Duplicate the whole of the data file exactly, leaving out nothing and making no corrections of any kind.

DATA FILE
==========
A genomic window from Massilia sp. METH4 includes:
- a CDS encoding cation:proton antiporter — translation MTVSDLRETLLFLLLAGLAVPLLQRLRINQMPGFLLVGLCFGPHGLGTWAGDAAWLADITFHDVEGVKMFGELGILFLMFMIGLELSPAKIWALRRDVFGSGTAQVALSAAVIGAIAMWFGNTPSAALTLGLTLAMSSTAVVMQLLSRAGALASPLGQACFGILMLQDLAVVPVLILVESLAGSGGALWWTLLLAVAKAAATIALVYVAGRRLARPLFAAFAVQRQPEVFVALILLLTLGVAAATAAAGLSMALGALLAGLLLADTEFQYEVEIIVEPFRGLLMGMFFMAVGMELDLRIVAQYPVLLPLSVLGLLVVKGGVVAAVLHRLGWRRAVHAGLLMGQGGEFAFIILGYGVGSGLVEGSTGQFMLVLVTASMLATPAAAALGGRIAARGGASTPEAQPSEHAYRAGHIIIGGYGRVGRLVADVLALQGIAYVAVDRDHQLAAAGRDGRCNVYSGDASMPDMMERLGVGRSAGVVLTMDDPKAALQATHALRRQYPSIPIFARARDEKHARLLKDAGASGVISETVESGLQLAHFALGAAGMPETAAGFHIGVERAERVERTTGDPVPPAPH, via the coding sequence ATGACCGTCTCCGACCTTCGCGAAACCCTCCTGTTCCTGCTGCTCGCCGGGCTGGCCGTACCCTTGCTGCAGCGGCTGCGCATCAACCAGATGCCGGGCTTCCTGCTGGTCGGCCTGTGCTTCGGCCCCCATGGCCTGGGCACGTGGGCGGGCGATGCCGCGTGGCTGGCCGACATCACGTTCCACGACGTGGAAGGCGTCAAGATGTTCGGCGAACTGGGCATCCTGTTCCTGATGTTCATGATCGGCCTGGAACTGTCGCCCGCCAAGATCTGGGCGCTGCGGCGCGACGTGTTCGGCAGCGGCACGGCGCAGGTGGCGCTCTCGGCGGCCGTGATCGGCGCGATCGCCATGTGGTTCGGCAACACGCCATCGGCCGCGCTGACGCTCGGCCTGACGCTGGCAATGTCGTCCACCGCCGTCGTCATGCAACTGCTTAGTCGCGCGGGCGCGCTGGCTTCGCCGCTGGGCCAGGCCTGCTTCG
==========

A genomic window from Massilia sp. METH4 includes:
- a CDS encoding cation:proton antiporter — translation MTVSDLRETLLFLLLAGLAVPLLQRLRINQMPGFLLVGLCFGPHGLGTWAGDAAWLADITFHDVEGVKMFGELGILFLMFMIGLELSPAKIWALRRDVFGSGTAQVALSAAVIGAIAMWFGNTPSAALTLGLTLAMSSTAVVMQLLSRAGALASPLGQACFGILMLQDLAVVPVLILVESLAGSGGALWWTLLLAVAKAAATIALVYVAGRRLARPLFAAFAVQRQPEVFVALILLLTLGVAAATAAAGLSMALGALLAGLLLADTEFQYEVEIIVEPFRGLLMGMFFMAVGMELDLRIVAQYPVLLPLSVLGLLVVKGGVVAAVLHRLGWRRAVHAGLLMGQGGEFAFIILGYGVGSGLVEGSTGQFMLVLVTASMLATPAAAALGGRIAARGGASTPEAQPSEHAYRAGHIIIGGYGRVGRLVADVLALQGIAYVAVDRDHQLAAAGRDGRCNVYSGDASMPDMMERLGVGRSAGVVLTMDDPKAALQATHALRRQYPSIPIFARARDEKHARLLKDAGASGVISETVESGLQLAHFALGAAGMPETAAGFHIGVERAERVERTTGDPVPPAPH, via the coding sequence ATGACCGTCTCCGACCTTCGCGAAACCCTCCTGTTCCTGCTGCTCGCCGGGCTGGCCGTACCCTTGCTGCAGCGGCTGCGCATCAACCAGATGCCGGGCTTCCTGCTGGTCGGCCTGTGCTTCGGCCCCCATGGCCTGGGCACGTGGGCGGGCGATGCCGCGTGGCTGGCCGACATCACGTTCCACGACGTGGAAGGCGTCAAGATGTTCGGCGAACTGGGCATCCTGTTCCTGATGTTCATGATCGGCCTGGAACTGTCGCCCGCCAAGATCTGGGCGCTGCGGCGCGACGTGTTCGGCAGCGGCACGGCGCAGGTGGCGCTCTCGGCGGCCGTGATCGGCGCGATCGCCATGTGGTTCGGCAACACGCCATCGGCCGCGCTGACGCTCGGCCTGACGCTGGCAATGTCGTCCACCGCCGTCGTCATGCAACTGCTTAGTCGCGCGGGCGCGCTGGCTTCGCCGCTGGGCCAGGCCTGCTTCG